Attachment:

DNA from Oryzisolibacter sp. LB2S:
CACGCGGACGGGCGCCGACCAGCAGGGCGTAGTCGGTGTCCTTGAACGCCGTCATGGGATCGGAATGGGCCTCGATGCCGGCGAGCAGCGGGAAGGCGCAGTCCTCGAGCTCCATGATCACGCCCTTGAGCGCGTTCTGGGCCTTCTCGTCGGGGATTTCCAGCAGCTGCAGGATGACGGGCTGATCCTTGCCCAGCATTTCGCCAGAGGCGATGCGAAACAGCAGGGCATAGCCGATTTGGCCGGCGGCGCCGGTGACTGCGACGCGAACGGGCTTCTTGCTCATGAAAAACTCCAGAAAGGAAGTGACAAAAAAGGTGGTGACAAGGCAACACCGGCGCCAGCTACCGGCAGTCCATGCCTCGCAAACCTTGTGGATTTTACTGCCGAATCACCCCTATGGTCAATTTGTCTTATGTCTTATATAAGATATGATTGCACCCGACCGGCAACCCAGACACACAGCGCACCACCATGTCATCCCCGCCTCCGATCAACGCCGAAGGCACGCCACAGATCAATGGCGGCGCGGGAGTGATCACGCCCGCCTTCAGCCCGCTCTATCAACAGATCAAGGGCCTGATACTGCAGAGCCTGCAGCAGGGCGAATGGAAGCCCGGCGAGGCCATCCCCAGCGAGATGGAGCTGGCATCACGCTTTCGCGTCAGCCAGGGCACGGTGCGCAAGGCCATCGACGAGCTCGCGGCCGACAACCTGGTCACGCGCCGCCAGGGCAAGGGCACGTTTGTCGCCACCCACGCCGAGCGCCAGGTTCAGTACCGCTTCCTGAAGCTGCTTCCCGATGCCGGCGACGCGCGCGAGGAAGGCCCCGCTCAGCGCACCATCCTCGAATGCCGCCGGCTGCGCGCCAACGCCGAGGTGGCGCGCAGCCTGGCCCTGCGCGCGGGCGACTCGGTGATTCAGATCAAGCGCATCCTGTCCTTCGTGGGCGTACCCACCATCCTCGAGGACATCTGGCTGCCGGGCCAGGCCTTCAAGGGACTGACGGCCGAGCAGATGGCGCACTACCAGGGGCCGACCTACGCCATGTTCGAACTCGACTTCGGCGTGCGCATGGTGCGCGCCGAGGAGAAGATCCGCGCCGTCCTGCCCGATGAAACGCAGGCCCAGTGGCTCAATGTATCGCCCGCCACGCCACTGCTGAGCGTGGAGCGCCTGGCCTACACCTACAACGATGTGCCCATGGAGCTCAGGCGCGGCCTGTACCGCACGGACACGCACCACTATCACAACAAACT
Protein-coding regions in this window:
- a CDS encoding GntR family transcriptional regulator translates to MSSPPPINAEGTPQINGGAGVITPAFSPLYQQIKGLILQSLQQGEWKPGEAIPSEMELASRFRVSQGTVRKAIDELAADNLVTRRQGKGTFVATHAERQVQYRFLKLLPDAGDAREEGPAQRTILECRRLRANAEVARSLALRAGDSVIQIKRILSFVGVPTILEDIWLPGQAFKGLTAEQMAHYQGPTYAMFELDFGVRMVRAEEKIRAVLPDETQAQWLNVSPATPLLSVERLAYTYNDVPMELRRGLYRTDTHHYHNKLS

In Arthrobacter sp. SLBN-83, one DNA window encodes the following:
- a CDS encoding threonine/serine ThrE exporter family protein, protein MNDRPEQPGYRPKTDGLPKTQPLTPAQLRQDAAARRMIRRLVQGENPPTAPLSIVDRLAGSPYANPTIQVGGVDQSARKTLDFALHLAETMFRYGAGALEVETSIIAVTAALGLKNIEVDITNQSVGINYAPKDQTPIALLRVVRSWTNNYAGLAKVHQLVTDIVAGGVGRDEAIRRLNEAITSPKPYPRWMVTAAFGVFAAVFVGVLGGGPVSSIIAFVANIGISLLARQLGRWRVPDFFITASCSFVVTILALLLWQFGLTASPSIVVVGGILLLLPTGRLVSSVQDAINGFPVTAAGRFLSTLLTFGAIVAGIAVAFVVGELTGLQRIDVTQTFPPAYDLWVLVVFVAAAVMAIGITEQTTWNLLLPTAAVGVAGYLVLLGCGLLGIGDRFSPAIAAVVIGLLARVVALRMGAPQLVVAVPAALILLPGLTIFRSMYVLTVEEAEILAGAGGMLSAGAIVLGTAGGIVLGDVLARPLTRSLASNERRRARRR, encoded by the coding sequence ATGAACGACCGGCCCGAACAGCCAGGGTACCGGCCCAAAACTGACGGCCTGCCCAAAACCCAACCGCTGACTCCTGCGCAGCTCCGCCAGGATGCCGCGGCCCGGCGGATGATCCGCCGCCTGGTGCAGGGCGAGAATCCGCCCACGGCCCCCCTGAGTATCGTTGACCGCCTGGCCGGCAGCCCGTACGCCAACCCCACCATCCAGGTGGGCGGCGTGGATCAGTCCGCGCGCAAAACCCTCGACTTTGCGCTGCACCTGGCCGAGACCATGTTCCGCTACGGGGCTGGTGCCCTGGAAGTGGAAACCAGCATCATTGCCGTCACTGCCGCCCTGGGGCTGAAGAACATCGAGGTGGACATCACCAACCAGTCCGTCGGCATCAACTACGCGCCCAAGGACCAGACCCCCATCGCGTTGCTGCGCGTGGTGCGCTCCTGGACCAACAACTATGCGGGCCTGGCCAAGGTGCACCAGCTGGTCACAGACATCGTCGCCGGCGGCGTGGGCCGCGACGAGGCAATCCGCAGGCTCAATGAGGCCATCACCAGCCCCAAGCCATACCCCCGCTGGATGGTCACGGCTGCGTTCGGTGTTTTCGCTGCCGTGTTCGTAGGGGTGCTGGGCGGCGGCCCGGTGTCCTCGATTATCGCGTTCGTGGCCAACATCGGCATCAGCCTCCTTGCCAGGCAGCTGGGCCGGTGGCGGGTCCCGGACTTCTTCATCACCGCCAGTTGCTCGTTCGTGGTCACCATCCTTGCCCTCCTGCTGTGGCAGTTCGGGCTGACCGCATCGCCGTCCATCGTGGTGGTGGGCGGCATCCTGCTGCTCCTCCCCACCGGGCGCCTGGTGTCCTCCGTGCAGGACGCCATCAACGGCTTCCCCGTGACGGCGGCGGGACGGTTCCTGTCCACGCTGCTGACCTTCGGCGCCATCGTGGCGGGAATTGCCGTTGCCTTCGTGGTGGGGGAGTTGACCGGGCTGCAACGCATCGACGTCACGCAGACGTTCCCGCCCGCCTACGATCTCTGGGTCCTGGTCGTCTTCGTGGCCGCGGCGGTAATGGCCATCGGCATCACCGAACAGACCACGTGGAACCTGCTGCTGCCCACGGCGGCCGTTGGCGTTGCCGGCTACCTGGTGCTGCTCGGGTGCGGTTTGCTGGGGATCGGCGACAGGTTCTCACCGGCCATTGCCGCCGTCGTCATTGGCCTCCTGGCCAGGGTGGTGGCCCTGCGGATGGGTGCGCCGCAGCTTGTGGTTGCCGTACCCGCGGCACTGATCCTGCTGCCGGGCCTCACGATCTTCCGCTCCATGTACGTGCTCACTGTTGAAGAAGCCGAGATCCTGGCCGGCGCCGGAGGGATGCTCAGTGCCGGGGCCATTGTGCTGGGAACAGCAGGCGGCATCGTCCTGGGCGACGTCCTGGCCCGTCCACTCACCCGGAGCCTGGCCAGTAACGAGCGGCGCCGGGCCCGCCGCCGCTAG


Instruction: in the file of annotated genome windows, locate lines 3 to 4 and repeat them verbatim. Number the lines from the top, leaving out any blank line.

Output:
Protein-coding regions in this window:
- a CDS encoding GntR family transcriptional regulator translates to MSSPPPINAEGTPQINGGAGVITPAFSPLYQQIKGLILQSLQQGEWKPGEAIPSEMELASRFRVSQGTVRKAIDELAADNLVTRRQGKGTFVATHAERQVQYRFLKLLPDAGDAREEGPAQRTILECRRLRANAEVARSLALRAGDSVIQIKRILSFVGVPTILEDIWLPGQAFKGLTAEQMAHYQGPTYAMFELDFGVRMVRAEEKIRAVLPDETQAQWLNVSPATPLLSVERLAYTYNDVPMELRRGLYRTDTHHYHNKLS